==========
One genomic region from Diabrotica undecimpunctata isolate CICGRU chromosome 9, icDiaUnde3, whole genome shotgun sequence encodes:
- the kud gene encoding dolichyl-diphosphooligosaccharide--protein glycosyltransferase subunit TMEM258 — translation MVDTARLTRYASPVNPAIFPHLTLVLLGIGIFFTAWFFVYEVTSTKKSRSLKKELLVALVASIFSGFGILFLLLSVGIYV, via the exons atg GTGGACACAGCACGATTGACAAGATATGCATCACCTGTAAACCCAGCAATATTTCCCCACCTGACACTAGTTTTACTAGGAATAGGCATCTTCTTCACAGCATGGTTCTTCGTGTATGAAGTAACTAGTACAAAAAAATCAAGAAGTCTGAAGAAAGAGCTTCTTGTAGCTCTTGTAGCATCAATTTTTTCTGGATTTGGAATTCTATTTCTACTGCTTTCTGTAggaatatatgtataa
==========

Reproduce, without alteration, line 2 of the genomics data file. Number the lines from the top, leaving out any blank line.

- the kud gene encoding dolichyl-diphosphooligosaccharide--protein glycosyltransferase subunit TMEM258 — translation MVDTARLTRYASPVNPAIFPHLTLVLLGIGIFFTAWFFVYEVTSTKKSRSLKKELLVALVASIFSGFGILFLLLSVGIYV, via the exons atg GTGGACACAGCACGATTGACAAGATATGCATCACCTGTAAACCCAGCAATATTTCCCCACCTGACACTAGTTTTACTAGGAATAGGCATCTTCTTCACAGCATGGTTCTTCGTGTATGAAGTAACTAGTACAAAAAAATCAAGAAGTCTGAAGAAAGAGCTTCTTGTAGCTCTTGTAGCATCAATTTTTTCTGGATTTGGAATTCTATTTCTACTGCTTTCTGTAggaatatatgtataa